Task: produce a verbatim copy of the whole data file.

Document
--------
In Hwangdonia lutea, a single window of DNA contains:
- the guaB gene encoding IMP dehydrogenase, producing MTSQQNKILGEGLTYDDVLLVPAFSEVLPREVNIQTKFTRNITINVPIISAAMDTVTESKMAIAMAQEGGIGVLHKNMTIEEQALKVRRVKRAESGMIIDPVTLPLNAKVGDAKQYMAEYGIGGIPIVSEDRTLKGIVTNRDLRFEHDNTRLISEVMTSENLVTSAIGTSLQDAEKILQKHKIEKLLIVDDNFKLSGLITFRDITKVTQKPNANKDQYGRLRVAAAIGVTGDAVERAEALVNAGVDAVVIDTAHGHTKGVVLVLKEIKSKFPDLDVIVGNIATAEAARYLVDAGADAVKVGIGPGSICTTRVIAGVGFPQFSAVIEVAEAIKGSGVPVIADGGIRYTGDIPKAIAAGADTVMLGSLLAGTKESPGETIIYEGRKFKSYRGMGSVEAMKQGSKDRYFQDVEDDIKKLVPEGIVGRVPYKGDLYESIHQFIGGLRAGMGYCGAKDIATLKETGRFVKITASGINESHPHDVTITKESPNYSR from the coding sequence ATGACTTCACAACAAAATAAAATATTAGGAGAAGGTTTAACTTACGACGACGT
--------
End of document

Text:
In Hwangdonia lutea, a single window of DNA contains:
- the guaB gene encoding IMP dehydrogenase, producing MTSQQNKILGEGLTYDDVLLVPAFSEVLPREVNIQTKFTRNITINVPIISAAMDTVTESKMAIAMAQEGGIGVLHKNMTIEEQALKVRRVKRAESGMIIDPVTLPLNAKVGDAKQYMAEYGIGGIPIVSEDRTLKGIVTNRDLRFEHDNTRLISEVMTSENLVTSAIGTSLQDAEKILQKHKIEKLLIVDDNFKLSGLITFRDITKVTQKPNANKDQYGRLRVAAAIGVTGDAVERAEALVNAGVDAVVIDTAHGHTKGVVLVLKEIKSKFPDLDVIVGNIATAEAARYLVDAGADAVKVGIGPGSICTTRVIAGVGFPQFSAVIEVAEAIKGSGVPVIADGGIRYTGDIPKAIAAGADTVMLGSLLAGTKESPGETIIYEGRKFKSYRGMGSVEAMKQGSKDRYFQDVEDDIKKLVPEGIVGRVPYKGDLYESIHQFIGGLRAGMGYCGAKDIATLKETGRFVKITASGINESHPHDVTITKESPNYSR from the coding sequence ATGACTTCACAACAAAATAAAATATTAGGAGAAGGTTTAACTTACGACGACGT